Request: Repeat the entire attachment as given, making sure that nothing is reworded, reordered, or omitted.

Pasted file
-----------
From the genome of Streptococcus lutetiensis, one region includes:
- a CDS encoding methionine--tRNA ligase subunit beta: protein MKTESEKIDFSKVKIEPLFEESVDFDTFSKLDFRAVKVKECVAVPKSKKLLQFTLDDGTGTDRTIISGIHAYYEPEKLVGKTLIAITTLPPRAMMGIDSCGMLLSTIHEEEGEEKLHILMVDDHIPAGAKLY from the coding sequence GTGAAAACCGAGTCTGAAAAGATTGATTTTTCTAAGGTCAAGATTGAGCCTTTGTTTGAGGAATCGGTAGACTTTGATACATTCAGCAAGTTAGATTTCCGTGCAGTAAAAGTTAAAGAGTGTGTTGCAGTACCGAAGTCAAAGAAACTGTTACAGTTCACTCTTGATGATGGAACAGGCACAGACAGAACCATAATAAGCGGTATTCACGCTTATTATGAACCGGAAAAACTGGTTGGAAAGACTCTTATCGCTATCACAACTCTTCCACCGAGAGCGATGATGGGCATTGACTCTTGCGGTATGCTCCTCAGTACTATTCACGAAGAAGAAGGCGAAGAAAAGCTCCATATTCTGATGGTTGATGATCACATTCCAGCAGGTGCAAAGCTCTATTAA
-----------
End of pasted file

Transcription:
From the genome of Streptococcus lutetiensis, one region includes:
- a CDS encoding methionine--tRNA ligase subunit beta: protein MKTESEKIDFSKVKIEPLFEESVDFDTFSKLDFRAVKVKECVAVPKSKKLLQFTLDDGTGTDRTIISGIHAYYEPEKLVGKTLIAITTLPPRAMMGIDSCGMLLSTIHEEEGEEKLHILMVDDHIPAGAKLY from the coding sequence GTGAAAACCGAGTCTGAAAAGATTGATTTTTCTAAGGTCAAGATTGAGCCTTTGTTTGAGGAATCGGTAGACTTTGATACATTCAGCAAGTTAGATTTCCGTGCAGTAAAAGTTAAAGAGTGTGTTGCAGTACCGAAGTCAAAGAAACTGTTACAGTTCACTCTTGATGATGGAACAGGCACAGACAGAACCATAATAAGCGGTATTCACGCTTATTATGAACCGGAAAAACTGGTTGGAAAGACTCTTATCGCTATCACAACTCTTCCACCGAGAGCGATGATGGGCATTGACTCTTGCGGTATGCTCCTCAGTACTATTCACGAAGAAGAAGGCGAAGAAAAGCTCCATATTCTGATGGTTGATGATCACATTCCAGCAGGTGCAAAGCTCTATTAA